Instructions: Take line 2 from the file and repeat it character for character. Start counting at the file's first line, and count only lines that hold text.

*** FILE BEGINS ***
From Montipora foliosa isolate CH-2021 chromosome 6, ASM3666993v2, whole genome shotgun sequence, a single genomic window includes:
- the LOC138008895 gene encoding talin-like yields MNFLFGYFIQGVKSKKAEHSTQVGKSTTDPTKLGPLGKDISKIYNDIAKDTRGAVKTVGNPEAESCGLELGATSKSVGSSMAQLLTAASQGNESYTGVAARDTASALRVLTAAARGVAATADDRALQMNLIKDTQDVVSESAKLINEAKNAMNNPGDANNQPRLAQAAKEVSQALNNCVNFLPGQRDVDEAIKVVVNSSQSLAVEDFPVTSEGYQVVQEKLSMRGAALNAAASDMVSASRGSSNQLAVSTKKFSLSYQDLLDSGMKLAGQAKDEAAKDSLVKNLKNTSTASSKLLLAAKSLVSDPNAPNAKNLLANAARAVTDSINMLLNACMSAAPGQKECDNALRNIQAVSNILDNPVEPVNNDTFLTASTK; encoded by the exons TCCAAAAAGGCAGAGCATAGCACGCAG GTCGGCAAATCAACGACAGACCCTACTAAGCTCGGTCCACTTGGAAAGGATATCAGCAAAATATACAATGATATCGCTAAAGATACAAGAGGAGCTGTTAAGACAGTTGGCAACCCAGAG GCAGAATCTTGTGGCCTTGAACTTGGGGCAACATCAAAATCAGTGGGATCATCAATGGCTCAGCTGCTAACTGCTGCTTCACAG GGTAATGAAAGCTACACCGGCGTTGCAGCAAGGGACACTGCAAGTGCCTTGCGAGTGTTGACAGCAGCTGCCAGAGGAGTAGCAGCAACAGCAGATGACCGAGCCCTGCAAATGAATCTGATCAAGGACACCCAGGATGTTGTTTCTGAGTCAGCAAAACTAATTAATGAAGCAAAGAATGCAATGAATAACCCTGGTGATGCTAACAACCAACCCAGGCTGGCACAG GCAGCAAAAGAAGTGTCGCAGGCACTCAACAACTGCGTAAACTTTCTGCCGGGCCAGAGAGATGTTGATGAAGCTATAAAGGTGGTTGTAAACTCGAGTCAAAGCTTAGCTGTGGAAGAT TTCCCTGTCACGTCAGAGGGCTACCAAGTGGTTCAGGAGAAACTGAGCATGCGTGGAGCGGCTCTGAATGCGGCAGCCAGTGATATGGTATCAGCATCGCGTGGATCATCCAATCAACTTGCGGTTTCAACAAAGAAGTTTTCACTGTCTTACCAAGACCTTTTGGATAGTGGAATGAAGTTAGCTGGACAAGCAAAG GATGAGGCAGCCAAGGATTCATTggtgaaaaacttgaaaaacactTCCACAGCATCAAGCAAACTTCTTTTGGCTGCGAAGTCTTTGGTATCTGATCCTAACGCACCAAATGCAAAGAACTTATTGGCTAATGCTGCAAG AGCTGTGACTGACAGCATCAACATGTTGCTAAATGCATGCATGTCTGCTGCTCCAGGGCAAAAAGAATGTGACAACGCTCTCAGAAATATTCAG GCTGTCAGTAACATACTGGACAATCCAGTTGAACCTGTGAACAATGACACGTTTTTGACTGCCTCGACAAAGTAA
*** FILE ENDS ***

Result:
- the LOC138008895 gene encoding talin-like yields MNFLFGYFIQGVKSKKAEHSTQVGKSTTDPTKLGPLGKDISKIYNDIAKDTRGAVKTVGNPEAESCGLELGATSKSVGSSMAQLLTAASQGNESYTGVAARDTASALRVLTAAARGVAATADDRALQMNLIKDTQDVVSESAKLINEAKNAMNNPGDANNQPRLAQAAKEVSQALNNCVNFLPGQRDVDEAIKVVVNSSQSLAVEDFPVTSEGYQVVQEKLSMRGAALNAAASDMVSASRGSSNQLAVSTKKFSLSYQDLLDSGMKLAGQAKDEAAKDSLVKNLKNTSTASSKLLLAAKSLVSDPNAPNAKNLLANAARAVTDSINMLLNACMSAAPGQKECDNALRNIQAVSNILDNPVEPVNNDTFLTASTK; encoded by the exons TCCAAAAAGGCAGAGCATAGCACGCAG GTCGGCAAATCAACGACAGACCCTACTAAGCTCGGTCCACTTGGAAAGGATATCAGCAAAATATACAATGATATCGCTAAAGATACAAGAGGAGCTGTTAAGACAGTTGGCAACCCAGAG GCAGAATCTTGTGGCCTTGAACTTGGGGCAACATCAAAATCAGTGGGATCATCAATGGCTCAGCTGCTAACTGCTGCTTCACAG GGTAATGAAAGCTACACCGGCGTTGCAGCAAGGGACACTGCAAGTGCCTTGCGAGTGTTGACAGCAGCTGCCAGAGGAGTAGCAGCAACAGCAGATGACCGAGCCCTGCAAATGAATCTGATCAAGGACACCCAGGATGTTGTTTCTGAGTCAGCAAAACTAATTAATGAAGCAAAGAATGCAATGAATAACCCTGGTGATGCTAACAACCAACCCAGGCTGGCACAG GCAGCAAAAGAAGTGTCGCAGGCACTCAACAACTGCGTAAACTTTCTGCCGGGCCAGAGAGATGTTGATGAAGCTATAAAGGTGGTTGTAAACTCGAGTCAAAGCTTAGCTGTGGAAGAT TTCCCTGTCACGTCAGAGGGCTACCAAGTGGTTCAGGAGAAACTGAGCATGCGTGGAGCGGCTCTGAATGCGGCAGCCAGTGATATGGTATCAGCATCGCGTGGATCATCCAATCAACTTGCGGTTTCAACAAAGAAGTTTTCACTGTCTTACCAAGACCTTTTGGATAGTGGAATGAAGTTAGCTGGACAAGCAAAG GATGAGGCAGCCAAGGATTCATTggtgaaaaacttgaaaaacactTCCACAGCATCAAGCAAACTTCTTTTGGCTGCGAAGTCTTTGGTATCTGATCCTAACGCACCAAATGCAAAGAACTTATTGGCTAATGCTGCAAG AGCTGTGACTGACAGCATCAACATGTTGCTAAATGCATGCATGTCTGCTGCTCCAGGGCAAAAAGAATGTGACAACGCTCTCAGAAATATTCAG GCTGTCAGTAACATACTGGACAATCCAGTTGAACCTGTGAACAATGACACGTTTTTGACTGCCTCGACAAAGTAA